So far, the only “rustic” or non-traditional type of furniture (a.k.a log furniture) that we are seriously contemplating at this time is furniture made of Teak wood.
We most admired its thick and solid structure, as well as the darker color. That, and the Teak furniture pieces we have seen in person appear to be much more substantial (more solid wood, thicker frame, heavier in weight).
But I figured I better know what I was getting into if we decided to purchase some Teak wood furniture, so I did a little research.
Here’s what I’ve learned…
Indoor Teak Furniture vs Teak Patio Furniture
Truth be told, there are very few differences between the Teak furniture that is used indoors and that which is used on decks, patios and porches.
Typically Teak patio furniture will have a lighter brown (sometimes reddish) hue. Indoor furniture made from Teak is often stained a darker brown color.
We love ’em both. And we plan to buy Teak furniture for inside our log home, as well as some outdoor pieces for our wide and spacious porches.
Teakwood has endured for well over 150 years as the first timber of choice in marine applications and ship building. London has parks with teak benches that are over 80 years old. No other wood can claim to possess the qualities of teak. — Master Garden Products
Little-Known Facts About Teak
Teak wood grows in countries that have tropical rainforests, such as India, Thailand and Malaysia.
It is fast growing and can reach up to 150 feet in height and 3 to 5 feet in diameter. Teakwood is usually about 40 years old when harvested.
It is a high-quality yellow to dark-brown hardwood.
It’s generally straight-grained with a coarse, uneven texture and an oily feel.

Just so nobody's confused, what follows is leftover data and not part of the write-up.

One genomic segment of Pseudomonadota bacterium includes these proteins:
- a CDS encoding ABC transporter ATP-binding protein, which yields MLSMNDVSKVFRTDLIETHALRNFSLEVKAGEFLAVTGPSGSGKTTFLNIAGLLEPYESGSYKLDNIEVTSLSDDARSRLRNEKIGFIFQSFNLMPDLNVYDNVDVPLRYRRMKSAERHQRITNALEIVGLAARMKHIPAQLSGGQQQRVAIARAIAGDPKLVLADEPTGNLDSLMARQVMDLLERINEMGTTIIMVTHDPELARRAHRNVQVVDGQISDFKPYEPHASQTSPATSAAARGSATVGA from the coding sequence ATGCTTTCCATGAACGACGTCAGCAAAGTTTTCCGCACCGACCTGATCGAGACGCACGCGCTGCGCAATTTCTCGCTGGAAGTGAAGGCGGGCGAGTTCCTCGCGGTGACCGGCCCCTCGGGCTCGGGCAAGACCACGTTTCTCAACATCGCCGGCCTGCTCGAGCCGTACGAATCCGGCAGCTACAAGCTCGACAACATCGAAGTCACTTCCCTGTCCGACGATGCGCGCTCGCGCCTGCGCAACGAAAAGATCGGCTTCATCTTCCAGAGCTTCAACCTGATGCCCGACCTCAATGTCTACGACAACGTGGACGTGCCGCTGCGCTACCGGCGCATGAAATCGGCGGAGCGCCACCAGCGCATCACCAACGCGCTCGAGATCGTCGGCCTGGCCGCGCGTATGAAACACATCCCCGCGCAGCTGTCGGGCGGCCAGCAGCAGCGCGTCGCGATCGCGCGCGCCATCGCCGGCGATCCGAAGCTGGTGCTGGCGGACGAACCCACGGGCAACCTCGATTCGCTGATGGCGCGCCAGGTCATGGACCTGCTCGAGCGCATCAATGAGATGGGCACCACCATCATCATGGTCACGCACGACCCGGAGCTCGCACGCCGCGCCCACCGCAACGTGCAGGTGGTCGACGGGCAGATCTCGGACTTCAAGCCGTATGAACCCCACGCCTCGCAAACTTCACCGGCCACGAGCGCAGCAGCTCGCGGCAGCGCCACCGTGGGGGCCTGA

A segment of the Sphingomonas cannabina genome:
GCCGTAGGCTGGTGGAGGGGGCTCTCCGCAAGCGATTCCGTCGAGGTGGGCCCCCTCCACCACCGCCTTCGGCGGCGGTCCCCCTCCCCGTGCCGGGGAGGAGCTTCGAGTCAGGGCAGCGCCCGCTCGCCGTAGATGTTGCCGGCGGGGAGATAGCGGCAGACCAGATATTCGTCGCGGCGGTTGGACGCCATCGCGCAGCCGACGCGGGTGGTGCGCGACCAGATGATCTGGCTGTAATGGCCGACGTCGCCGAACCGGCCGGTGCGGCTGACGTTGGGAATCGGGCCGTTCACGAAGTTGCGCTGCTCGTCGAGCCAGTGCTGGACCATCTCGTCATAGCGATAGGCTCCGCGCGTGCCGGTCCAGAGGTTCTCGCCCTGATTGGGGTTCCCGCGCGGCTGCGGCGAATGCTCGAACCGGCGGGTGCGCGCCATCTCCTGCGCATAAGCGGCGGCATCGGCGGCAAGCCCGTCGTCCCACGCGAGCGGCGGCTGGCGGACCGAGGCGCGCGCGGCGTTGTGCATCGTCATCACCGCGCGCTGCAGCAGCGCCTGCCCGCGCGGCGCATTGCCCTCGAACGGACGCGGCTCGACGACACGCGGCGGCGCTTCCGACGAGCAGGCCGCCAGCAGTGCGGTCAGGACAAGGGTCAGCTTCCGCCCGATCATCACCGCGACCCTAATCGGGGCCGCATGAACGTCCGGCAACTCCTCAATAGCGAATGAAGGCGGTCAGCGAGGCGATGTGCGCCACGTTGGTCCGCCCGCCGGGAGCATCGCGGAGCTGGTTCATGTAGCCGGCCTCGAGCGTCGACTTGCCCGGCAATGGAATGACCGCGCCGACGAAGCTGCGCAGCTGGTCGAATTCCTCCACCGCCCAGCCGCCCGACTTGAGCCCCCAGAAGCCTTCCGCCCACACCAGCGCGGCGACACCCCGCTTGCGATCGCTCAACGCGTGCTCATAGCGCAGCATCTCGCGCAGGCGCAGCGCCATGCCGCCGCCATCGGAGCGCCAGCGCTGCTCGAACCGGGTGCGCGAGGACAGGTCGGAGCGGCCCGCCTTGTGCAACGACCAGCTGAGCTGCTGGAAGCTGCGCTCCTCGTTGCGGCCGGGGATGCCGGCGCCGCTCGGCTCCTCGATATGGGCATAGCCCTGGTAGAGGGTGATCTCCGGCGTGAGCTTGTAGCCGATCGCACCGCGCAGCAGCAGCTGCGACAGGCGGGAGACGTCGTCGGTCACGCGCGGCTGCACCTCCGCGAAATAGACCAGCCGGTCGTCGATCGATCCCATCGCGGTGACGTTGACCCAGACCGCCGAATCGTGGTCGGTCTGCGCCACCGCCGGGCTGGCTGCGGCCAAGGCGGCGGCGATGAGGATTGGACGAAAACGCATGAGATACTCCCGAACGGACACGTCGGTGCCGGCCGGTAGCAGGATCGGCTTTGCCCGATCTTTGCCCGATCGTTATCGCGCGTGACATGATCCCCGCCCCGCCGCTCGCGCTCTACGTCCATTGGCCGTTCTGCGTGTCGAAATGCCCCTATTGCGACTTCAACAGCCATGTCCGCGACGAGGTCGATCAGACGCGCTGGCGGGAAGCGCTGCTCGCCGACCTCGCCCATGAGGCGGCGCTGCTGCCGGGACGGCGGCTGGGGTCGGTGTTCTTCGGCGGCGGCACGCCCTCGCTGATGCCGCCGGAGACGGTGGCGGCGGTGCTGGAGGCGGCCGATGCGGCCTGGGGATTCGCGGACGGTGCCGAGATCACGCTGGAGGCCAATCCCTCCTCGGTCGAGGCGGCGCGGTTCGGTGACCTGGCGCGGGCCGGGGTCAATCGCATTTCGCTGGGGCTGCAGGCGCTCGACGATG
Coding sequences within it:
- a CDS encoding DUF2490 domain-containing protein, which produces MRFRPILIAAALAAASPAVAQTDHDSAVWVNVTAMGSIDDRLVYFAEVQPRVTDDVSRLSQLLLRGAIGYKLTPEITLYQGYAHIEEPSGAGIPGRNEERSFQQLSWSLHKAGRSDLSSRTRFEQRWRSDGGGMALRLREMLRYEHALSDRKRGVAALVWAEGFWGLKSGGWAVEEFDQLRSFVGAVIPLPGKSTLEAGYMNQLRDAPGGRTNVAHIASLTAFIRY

Noted for its heaviness and durability, Teak was originally used for shipbuilding.
Today it is often used for high-caliber outdoor furniture and decking.
Treating Teak with oils or other preservatives is not necessary for protection, and will not extend the life of your furniture, however, there are a number of products that can help maintain the wood’s original hue.
Regarded for its durability and resistance to rotting, Teak is almost impervious to the effects of sun, rain, frost, and snow.
If left to age naturally outdoors, the surface of Teakwood will gradually change to a soft silvery-grey as the pigments fade. This process takes approximately 9 months, depending on the amount of sunlight and rain exposure.
Teak has a high natural oil content and a distinctively aromatic scent (often compared to leather).
Its high level of resinous oil acts as a natural insect repellent, giving it a very high resistance to termites.
Teak furniture is typically more expensive, but it’s worth the price, due to its durability and longevity .
We have found that occasional waxing with a quality hard wax makes all the difference in the life and beauty of teak. We use Briwax. It is a biodegradable product made from beeswax, linseed oil and canuba oil that leaves a satin sheen that can’t be matched. — Master Garden Products
I like to help people find unique ways to do things in order to save time & money — so I write about “outside the box” ideas that most wouldn’t think of. As a lifelong dog owner, I often share my best tips for living with and training dogs. I worked in Higher Ed over 10 years before switching gears to pursue activities that I’m truly passionate about. I’ve worked at a vet, in a photo lab, and at a zoo — to name a few. I enjoy the outdoors via bicycle, motorcycle, Jeep, or RV. You can always find me at the corner of Good News & Fun Times as publisher of The Fun Times Guide (32 fun & helpful websites).